iFish.info - Information Portal about the European Fishing Industry
Europeans call on goverments to do more to support the fishing industry
Europêche urges European Commission to remove zero tariff quotas on 22,000 tonnes of tuna loins from South-east Asian countries
Why do we need large scale vessels?
Sectoral Social Dialogue comments on driftnets
Europeche Strengthens its work
The European Scientific, Technical and Economic Committee for Fisheries (STECF) has recently published its annual report on the performance of the Common Fisheries Policy (CFP) as regards the progress on the situation of the fish stocks and exploitation levels. Decades of self-sacrifice is returning our fisheries to greatness, since the report clearly shows that stocks status is significantly improving. It also reflects an overall downward trend in the fishing pressure. However, additional efforts are still needed, particularly in the Mediterranean.
Since 2013, EU vessels have been authorised to fish for snow crab in the Barents Sea and Svalbard waters. Even though these vessels carry a valid fishing license, a few were arrested by the Norwegian authorities, who refuse to recognise the legitimate right of EU vessels to sustainably and legally operate in this area. To date, 19 large boats from several EU countries remain tied up in port out of fear of being arrested. A recent Norwegian court ruling has declared Norwegian restrictions illegitimate and contrary to the international obligations undertaken by Norway.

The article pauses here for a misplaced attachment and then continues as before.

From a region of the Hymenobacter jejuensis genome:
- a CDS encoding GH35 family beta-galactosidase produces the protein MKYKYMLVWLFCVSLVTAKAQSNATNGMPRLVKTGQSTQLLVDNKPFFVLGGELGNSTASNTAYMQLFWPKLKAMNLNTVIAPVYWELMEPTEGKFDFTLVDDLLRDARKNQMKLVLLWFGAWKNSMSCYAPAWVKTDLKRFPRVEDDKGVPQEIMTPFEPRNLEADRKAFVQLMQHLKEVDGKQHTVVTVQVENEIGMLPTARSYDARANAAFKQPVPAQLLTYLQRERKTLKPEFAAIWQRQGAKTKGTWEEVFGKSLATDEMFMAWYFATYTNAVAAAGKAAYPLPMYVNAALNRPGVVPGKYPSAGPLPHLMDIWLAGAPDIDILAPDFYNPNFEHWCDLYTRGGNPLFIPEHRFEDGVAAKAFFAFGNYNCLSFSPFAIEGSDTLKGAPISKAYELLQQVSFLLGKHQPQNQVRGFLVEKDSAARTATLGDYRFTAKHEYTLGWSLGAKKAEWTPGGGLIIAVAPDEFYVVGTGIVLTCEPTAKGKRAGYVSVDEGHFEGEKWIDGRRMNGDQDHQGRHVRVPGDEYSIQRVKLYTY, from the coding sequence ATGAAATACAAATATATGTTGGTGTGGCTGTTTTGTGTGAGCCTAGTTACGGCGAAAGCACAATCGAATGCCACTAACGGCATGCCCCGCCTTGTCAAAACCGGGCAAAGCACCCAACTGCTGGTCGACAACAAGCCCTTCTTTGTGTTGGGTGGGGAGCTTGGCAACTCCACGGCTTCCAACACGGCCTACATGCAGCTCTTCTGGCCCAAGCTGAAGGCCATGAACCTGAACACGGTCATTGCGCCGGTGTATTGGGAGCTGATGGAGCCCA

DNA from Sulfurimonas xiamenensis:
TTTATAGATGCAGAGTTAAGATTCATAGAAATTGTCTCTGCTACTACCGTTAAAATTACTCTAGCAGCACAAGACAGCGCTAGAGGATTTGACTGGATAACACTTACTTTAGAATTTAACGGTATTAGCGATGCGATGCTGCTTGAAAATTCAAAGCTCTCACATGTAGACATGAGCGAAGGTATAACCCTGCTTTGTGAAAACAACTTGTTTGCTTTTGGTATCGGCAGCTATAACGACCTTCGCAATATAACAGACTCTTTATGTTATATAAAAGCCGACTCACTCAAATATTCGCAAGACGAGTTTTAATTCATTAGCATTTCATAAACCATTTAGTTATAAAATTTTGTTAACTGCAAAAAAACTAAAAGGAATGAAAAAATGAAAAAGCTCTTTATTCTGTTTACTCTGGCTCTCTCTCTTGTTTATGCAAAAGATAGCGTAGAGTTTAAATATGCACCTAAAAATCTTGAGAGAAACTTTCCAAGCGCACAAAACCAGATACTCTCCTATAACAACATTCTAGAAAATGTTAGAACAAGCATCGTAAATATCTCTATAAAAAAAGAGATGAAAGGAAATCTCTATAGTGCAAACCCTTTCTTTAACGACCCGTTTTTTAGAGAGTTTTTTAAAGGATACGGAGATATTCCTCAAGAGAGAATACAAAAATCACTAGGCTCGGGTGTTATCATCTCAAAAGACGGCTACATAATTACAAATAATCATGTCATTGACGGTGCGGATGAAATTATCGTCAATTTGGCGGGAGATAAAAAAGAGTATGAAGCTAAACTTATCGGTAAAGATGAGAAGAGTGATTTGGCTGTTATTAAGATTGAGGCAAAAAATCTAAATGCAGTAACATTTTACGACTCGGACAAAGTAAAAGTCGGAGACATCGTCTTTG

Yesterday, 28 February 2017, during a seminar organised by the European Transport Workers’ Federation (ETF) in the framework of the European Shipping Week, Thierry Coquil, Director for Maritime Affairs in the French administration, delivered a message of the French Secretary of State for Transport Alain Vidalies, which also included concerns on fisheries.
The commercial fisheries of the EU stretch for thousands of square miles, from the inhospitable seas of the Arctic North, to the warmer and more favourable climes of the Southern Mediterranean. These communal waters harbour a plethora of commercial species of fish and shellfish, the landings of which form an integral part of the economies of 23 member countries, accounting for a colossal 4.9 million tonne catch, from a fleet of 87,500 vessels, a statistic that indicates a world ranking of 5th largest in terms of total output.